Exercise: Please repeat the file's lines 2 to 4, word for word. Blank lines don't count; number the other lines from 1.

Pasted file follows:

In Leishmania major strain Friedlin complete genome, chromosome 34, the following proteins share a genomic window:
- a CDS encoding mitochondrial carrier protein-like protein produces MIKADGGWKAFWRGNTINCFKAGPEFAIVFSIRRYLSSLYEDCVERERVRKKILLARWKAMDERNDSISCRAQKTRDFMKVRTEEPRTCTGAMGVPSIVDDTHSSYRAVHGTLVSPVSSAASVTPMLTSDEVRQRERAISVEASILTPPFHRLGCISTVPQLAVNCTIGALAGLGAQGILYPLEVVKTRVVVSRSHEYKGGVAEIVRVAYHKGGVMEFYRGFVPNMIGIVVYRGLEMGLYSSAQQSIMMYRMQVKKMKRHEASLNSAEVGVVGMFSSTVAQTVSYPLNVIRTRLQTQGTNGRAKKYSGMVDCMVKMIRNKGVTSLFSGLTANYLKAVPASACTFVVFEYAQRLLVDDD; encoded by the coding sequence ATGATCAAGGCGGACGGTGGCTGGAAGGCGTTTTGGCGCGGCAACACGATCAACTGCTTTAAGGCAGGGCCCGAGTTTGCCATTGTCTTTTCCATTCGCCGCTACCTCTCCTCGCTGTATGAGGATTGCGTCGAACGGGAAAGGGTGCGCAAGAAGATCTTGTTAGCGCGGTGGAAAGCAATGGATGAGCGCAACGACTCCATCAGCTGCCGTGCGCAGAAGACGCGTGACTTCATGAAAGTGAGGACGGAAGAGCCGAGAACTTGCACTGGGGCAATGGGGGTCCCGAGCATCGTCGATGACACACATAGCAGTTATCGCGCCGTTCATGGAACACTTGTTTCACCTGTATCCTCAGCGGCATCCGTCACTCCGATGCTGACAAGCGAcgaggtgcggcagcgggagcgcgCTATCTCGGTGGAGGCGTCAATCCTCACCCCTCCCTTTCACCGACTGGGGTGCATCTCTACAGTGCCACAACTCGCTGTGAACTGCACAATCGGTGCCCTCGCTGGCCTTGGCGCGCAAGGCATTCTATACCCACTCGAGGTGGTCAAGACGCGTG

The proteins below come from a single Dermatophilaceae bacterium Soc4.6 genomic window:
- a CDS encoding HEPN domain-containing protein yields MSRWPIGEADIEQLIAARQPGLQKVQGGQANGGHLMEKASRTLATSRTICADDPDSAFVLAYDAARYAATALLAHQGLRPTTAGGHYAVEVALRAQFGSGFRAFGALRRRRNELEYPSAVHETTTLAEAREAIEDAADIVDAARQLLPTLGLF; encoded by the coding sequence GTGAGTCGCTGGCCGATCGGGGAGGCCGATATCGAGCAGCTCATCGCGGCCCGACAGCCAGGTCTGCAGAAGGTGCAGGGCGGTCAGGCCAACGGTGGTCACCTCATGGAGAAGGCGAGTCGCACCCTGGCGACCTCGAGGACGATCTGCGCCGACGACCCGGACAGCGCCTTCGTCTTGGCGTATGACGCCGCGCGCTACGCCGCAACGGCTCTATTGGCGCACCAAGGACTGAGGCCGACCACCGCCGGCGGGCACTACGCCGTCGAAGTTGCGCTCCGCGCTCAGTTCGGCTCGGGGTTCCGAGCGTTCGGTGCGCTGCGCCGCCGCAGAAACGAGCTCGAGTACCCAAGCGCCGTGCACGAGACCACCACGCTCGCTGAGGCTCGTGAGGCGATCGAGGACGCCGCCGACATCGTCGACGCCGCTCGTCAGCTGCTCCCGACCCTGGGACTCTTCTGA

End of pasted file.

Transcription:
- a CDS encoding mitochondrial carrier protein-like protein produces MIKADGGWKAFWRGNTINCFKAGPEFAIVFSIRRYLSSLYEDCVERERVRKKILLARWKAMDERNDSISCRAQKTRDFMKVRTEEPRTCTGAMGVPSIVDDTHSSYRAVHGTLVSPVSSAASVTPMLTSDEVRQRERAISVEASILTPPFHRLGCISTVPQLAVNCTIGALAGLGAQGILYPLEVVKTRVVVSRSHEYKGGVAEIVRVAYHKGGVMEFYRGFVPNMIGIVVYRGLEMGLYSSAQQSIMMYRMQVKKMKRHEASLNSAEVGVVGMFSSTVAQTVSYPLNVIRTRLQTQGTNGRAKKYSGMVDCMVKMIRNKGVTSLFSGLTANYLKAVPASACTFVVFEYAQRLLVDDD; encoded by the coding sequence ATGATCAAGGCGGACGGTGGCTGGAAGGCGTTTTGGCGCGGCAACACGATCAACTGCTTTAAGGCAGGGCCCGAGTTTGCCATTGTCTTTTCCATTCGCCGCTACCTCTCCTCGCTGTATGAGGATTGCGTCGAACGGGAAAGGGTGCGCAAGAAGATCTTGTTAGCGCGGTGGAAAGCAATGGATGAGCGCAACGACTCCATCAGCTGCCGTGCGCAGAAGACGCGTGACTTCATGAAAGTGAGGACGGAAGAGCCGAGAACTTGCACTGGGGCAATGGGGGTCCCGAGCATCGTCGATGACACACATAGCAGTTATCGCGCCGTTCATGGAACACTTGTTTCACCTGTATCCTCAGCGGCATCCGTCACTCCGATGCTGACAAGCGAcgaggtgcggcagcgggagcgcgCTATCTCGGTGGAGGCGTCAATCCTCACCCCTCCCTTTCACCGACTGGGGTGCATCTCTACAGTGCCACAACTCGCTGTGAACTGCACAATCGGTGCCCTCGCTGGCCTTGGCGCGCAAGGCATTCTATACCCACTCGAGGTGGTCAAGACGCGTG

The proteins below come from a single Dermatophilaceae bacterium Soc4.6 genomic window:
- a CDS encoding HEPN domain-containing protein yields MSRWPIGEADIEQLIAARQPGLQKVQGGQANGGHLMEKASRTLATSRTICADDPDSAFVLAYDAARYAATALLAHQGLRPTTAGGHYAVEVALRAQFGSGFRAFGALRRRRNELEYPSAVHETTTLAEAREAIEDAADIVDAARQLLPTLGLF; encoded by the coding sequence GTGAGTCGCTGGCCGATCGGGGAGGCCGATATCGAGCAGCTCATCGCGGCCCGACAGCCAGGTCTGCAGAAGGTGCAGGGCGGTCAGGCCAACGGTGGTCACCTCATGGAGAAGGCGAGTCGCACCCTGGCGACCTCGAGGACGATCTGCGCCGACGACCCGGACAGCGCCTTCGTCTTGGCGTATGACGCCGCGCGCTACGCCGCAACGGCTCTATTGGCGCACCAAGGACTGAGGCCGACCACCGCCGGCGGGCACTACGCCGTCGAAGTTGCGCTCCGCGCTCAGTTCGGCTCGGGGTTCCGAGCGTTCGGTGCGCTGCGCCGCCGCAGAAACGAGCTCGAGTACCCAAGCGCCGTGCACGAGACCACCACGCTCGCTGAGGCTCGTGAGGCGATCGAGGACGCCGCCGACATCGTCGACGCCGCTCGTCAGCTGCTCCCGACCCTGGGACTCTTCTGA